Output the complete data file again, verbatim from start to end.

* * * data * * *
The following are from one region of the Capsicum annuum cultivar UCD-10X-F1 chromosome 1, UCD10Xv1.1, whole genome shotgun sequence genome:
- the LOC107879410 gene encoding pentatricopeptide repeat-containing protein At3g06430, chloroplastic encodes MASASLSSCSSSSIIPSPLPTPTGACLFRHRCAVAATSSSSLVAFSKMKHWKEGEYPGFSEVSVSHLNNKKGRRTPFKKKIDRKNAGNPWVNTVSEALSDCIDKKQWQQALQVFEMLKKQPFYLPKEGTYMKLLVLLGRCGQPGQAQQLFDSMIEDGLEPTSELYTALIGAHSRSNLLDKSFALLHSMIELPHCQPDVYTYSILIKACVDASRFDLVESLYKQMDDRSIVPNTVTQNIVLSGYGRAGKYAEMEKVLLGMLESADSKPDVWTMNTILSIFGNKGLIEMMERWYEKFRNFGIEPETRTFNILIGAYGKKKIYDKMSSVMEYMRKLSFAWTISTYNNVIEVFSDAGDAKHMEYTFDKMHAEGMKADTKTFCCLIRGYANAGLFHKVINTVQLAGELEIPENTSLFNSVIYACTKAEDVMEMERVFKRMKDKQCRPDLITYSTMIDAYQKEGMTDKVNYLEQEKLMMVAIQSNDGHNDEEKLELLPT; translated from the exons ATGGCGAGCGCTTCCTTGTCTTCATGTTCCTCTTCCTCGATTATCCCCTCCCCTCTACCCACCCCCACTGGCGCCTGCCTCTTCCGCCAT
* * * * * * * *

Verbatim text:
The following are from one region of the Capsicum annuum cultivar UCD-10X-F1 chromosome 1, UCD10Xv1.1, whole genome shotgun sequence genome:
- the LOC107879410 gene encoding pentatricopeptide repeat-containing protein At3g06430, chloroplastic encodes MASASLSSCSSSSIIPSPLPTPTGACLFRHRCAVAATSSSSLVAFSKMKHWKEGEYPGFSEVSVSHLNNKKGRRTPFKKKIDRKNAGNPWVNTVSEALSDCIDKKQWQQALQVFEMLKKQPFYLPKEGTYMKLLVLLGRCGQPGQAQQLFDSMIEDGLEPTSELYTALIGAHSRSNLLDKSFALLHSMIELPHCQPDVYTYSILIKACVDASRFDLVESLYKQMDDRSIVPNTVTQNIVLSGYGRAGKYAEMEKVLLGMLESADSKPDVWTMNTILSIFGNKGLIEMMERWYEKFRNFGIEPETRTFNILIGAYGKKKIYDKMSSVMEYMRKLSFAWTISTYNNVIEVFSDAGDAKHMEYTFDKMHAEGMKADTKTFCCLIRGYANAGLFHKVINTVQLAGELEIPENTSLFNSVIYACTKAEDVMEMERVFKRMKDKQCRPDLITYSTMIDAYQKEGMTDKVNYLEQEKLMMVAIQSNDGHNDEEKLELLPT; translated from the exons ATGGCGAGCGCTTCCTTGTCTTCATGTTCCTCTTCCTCGATTATCCCCTCCCCTCTACCCACCCCCACTGGCGCCTGCCTCTTCCGCCAT